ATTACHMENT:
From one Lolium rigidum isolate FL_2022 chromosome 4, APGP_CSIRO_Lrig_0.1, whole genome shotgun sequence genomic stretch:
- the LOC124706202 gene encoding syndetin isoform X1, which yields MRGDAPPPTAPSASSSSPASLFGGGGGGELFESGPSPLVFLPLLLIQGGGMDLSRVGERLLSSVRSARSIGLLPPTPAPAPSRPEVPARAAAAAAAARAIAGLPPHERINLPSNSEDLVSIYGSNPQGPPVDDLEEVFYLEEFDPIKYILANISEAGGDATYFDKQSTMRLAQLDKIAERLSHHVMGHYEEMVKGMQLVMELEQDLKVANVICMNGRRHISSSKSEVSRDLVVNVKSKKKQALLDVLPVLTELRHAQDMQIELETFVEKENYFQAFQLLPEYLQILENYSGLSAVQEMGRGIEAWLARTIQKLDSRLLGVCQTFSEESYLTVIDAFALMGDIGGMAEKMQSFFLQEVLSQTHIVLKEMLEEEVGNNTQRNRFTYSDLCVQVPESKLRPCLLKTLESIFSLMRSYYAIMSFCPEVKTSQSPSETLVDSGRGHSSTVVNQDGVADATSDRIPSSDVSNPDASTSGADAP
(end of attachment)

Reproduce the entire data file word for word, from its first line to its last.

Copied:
From one Lolium rigidum isolate FL_2022 chromosome 4, APGP_CSIRO_Lrig_0.1, whole genome shotgun sequence genomic stretch:
- the LOC124706202 gene encoding syndetin isoform X1, which yields MRGDAPPPTAPSASSSSPASLFGGGGGGELFESGPSPLVFLPLLLIQGGGMDLSRVGERLLSSVRSARSIGLLPPTPAPAPSRPEVPARAAAAAAAARAIAGLPPHERINLPSNSEDLVSIYGSNPQGPPVDDLEEVFYLEEFDPIKYILANISEAGGDATYFDKQSTMRLAQLDKIAERLSHHVMGHYEEMVKGMQLVMELEQDLKVANVICMNGRRHISSSKSEVSRDLVVNVKSKKKQALLDVLPVLTELRHAQDMQIELETFVEKENYFQAFQLLPEYLQILENYSGLSAVQEMGRGIEAWLARTIQKLDSRLLGVCQTFSEESYLTVIDAFALMGDIGGMAEKMQSFFLQEVLSQTHIVLKEMLEEEVGNNTQRNRFTYSDLCVQVPESKLRPCLLKTLESIFSLMRSYYAIMSFCPEVKTSQSPSETLVDSGRGHSSTVVNQDGVADATSDRIPSSDVSNPDASTSGADAP